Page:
Strengthening global equities helped pull down gold futures on Friday as the yellowish metal's demand as a safe haven slipped, according to Bloomberg.
Losses on the final trading session of the week reverse two consecutive days of gains, when bullion surged nearly 4 percent. Conjecture about the U.S. Federal Reserve delaying reduction to its economy spurring monetary stimulus measures weakened the U.S. dollar, which emboldens the yellowish metal since the two typically perform the inverse of one another.
"People want to be in equities as the most lucrative investment," president Michael Smith with T&K Futures & Options in Port St. Lucie, Florida told Bloomberg on Friday. "Also, there is some profit-taking after the big rally."
But the precious metal remained north of the milestone price of $1,300 per troy ounce.
At 10:04 a.m. on Friday, gold futures dropped 0.27 percent, a $3.59 loss to $1,316.73 per troy ounce.
Annual streak in peril
Thus far this year, gold is down more than 20 percent, which does not bode well for its annual year streak. Unless bullion reverses course and gains during the next two-plus months, that annual-gain run will halt at 12 years.
Despite the poor performance during the Friday trading session, Reuters reports gold futures are barreling toward their biggest weekly gains in about eight weeks.
Anticipation is running high that the partial government shutdown is a key factor that will play directly into the U.S. central bank's preference to push up implementation of tapering economy-spurring monetary stimulus measures.
This past week, political leaders in the U.S. arrived at an agreement regarding two issues that were riling markets throughout the world. They ended the partial government shutdown and they were able to boost the debt ceiling in advance of a looming deadline.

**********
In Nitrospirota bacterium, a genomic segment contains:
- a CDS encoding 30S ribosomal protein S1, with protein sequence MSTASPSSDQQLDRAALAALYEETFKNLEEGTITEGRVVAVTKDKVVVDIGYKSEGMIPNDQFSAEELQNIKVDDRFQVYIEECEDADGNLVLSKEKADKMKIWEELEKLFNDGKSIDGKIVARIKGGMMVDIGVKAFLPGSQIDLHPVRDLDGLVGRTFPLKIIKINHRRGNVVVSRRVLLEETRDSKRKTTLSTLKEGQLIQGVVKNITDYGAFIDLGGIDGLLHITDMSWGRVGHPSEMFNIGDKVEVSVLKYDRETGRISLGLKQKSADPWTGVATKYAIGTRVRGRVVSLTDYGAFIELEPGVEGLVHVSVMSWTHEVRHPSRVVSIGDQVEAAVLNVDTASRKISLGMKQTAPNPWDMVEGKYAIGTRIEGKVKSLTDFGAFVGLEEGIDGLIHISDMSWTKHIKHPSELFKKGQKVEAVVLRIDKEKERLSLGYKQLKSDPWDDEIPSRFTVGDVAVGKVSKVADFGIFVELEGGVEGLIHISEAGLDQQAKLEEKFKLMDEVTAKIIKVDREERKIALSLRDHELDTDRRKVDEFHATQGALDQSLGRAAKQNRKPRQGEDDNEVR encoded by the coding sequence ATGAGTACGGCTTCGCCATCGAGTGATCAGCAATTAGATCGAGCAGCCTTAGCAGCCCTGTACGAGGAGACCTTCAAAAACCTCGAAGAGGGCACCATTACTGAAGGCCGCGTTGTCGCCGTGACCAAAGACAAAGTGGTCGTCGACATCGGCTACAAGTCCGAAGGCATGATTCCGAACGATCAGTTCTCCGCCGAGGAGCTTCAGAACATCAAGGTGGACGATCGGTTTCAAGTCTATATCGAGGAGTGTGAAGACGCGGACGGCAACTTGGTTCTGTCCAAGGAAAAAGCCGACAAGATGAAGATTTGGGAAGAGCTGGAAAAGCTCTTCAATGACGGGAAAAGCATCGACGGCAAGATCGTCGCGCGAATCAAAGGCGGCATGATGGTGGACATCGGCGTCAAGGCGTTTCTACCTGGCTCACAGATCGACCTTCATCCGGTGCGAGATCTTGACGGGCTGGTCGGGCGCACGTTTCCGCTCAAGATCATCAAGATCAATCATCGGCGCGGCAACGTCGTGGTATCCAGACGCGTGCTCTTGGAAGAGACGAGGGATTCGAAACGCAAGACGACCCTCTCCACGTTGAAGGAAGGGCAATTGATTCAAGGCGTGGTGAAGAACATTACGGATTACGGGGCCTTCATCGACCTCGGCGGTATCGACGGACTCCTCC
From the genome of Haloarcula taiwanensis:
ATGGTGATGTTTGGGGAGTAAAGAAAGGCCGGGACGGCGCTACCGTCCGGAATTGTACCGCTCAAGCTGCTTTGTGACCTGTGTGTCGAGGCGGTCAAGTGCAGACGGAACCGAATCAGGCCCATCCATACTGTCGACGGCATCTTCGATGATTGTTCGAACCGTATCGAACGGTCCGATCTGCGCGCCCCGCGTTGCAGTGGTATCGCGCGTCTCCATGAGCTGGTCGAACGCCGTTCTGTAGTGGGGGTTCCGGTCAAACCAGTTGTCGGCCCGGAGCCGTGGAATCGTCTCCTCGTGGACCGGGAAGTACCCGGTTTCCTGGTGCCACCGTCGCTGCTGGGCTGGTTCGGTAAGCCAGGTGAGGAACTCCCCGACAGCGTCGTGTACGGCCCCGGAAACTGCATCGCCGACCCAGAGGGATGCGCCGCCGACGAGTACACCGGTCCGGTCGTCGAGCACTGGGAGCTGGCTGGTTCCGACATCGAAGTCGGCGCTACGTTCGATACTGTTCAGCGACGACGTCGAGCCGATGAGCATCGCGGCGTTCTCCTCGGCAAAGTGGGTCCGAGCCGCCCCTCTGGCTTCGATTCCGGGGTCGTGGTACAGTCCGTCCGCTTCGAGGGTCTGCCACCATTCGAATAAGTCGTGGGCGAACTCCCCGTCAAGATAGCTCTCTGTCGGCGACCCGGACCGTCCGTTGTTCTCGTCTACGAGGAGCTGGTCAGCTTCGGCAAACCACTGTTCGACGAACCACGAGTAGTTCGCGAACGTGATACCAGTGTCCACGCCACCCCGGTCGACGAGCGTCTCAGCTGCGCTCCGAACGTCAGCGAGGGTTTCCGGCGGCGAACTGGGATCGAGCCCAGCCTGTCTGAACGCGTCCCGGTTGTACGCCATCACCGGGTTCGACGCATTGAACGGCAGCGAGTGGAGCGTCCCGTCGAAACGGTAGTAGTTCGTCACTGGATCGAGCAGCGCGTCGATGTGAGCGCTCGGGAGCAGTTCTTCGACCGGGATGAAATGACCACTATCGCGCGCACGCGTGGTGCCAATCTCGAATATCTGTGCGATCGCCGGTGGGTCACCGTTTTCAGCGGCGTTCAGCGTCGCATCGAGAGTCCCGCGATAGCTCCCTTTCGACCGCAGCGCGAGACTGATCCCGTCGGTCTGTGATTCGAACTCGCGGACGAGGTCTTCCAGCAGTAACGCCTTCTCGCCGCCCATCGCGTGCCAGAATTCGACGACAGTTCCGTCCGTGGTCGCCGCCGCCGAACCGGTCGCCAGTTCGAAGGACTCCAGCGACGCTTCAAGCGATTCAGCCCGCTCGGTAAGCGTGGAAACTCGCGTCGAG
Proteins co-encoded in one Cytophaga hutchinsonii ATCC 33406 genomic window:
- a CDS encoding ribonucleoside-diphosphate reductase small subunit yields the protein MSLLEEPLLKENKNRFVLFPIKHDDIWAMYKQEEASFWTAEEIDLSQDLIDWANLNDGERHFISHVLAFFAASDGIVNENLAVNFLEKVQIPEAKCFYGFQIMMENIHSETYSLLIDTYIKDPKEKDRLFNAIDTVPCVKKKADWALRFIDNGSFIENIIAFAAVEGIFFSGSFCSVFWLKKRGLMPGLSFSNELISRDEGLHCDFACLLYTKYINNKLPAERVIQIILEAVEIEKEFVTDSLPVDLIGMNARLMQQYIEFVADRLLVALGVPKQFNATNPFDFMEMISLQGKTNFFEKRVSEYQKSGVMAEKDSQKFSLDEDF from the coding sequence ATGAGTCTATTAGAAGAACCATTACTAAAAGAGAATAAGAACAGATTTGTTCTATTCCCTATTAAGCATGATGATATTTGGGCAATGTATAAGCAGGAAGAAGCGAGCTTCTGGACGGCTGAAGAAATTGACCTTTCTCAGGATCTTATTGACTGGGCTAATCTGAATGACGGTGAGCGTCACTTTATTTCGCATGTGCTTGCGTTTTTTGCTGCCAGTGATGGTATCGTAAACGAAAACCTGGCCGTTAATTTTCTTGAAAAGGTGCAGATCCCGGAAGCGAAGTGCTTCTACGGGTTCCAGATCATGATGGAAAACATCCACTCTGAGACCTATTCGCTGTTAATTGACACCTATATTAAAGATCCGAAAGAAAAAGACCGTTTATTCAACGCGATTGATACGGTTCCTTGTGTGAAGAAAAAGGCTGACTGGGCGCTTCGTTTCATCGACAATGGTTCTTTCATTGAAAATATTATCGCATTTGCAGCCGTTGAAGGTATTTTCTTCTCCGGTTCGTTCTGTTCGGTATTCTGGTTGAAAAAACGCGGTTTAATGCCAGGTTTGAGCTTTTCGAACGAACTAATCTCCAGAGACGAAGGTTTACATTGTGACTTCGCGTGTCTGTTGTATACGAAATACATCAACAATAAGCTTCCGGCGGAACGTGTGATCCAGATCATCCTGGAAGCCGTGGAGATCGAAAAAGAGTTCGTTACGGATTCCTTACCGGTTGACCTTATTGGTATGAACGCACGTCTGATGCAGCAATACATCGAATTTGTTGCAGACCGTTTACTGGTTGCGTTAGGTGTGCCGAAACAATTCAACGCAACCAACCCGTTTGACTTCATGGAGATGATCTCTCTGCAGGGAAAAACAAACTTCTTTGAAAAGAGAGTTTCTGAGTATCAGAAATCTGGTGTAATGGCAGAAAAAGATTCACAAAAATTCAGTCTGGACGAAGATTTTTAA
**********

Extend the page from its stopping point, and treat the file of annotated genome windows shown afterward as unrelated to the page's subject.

But some say the solution to the debt ceiling debacle merely is a palliative because it pushes up the issue to a later date.
Investors and analysts said efforts are underway to determine the extent of damage during the three-week partial government shutdown. They already are reconciling themselves to understanding that the Fed's tapering of asset purchases is likely to delay tapering well beyond this month. That could come next year, but that is subject to change as well.
"We're now focusing on two things: the next time we'll have a debate on the (debt ceiling) issue, which is February, and tapering," analyst David Wilson with Citi told Reuters on Friday. "The debate has moved on from if to when (tapering will happen), so that will be continually factored into the gold price."
Analyst advises sell
The analyst told the news source that wise men will unload the yellowish metal.
"Right now, I think gold's a sell," Wilson told Reuters. "I would think the trading range we had in the five or six days before (Thursday) is one we'll go back to."
MarketWatch reports gold futures surged as much as $40 dollars per troy ounce during the Thursday trade session as a result of the agreement regarding the debt ceiling.
The U.S. was able to avoid defaulting for the first time on financial obligations but that agreement only pushes up the next time that feuding political parties take up the issue to next year.
"In a nutshell, we are back to business as normal where the U.S. government spends way too much money; which we have to borrow on the global market," managing director Jeffrey Wright with H.C. Wainwright LLC told the MarketWatch. "We have no realistic way to pay it back and even with a 'shrinking' rate of deficits, the situation is not sustainable."
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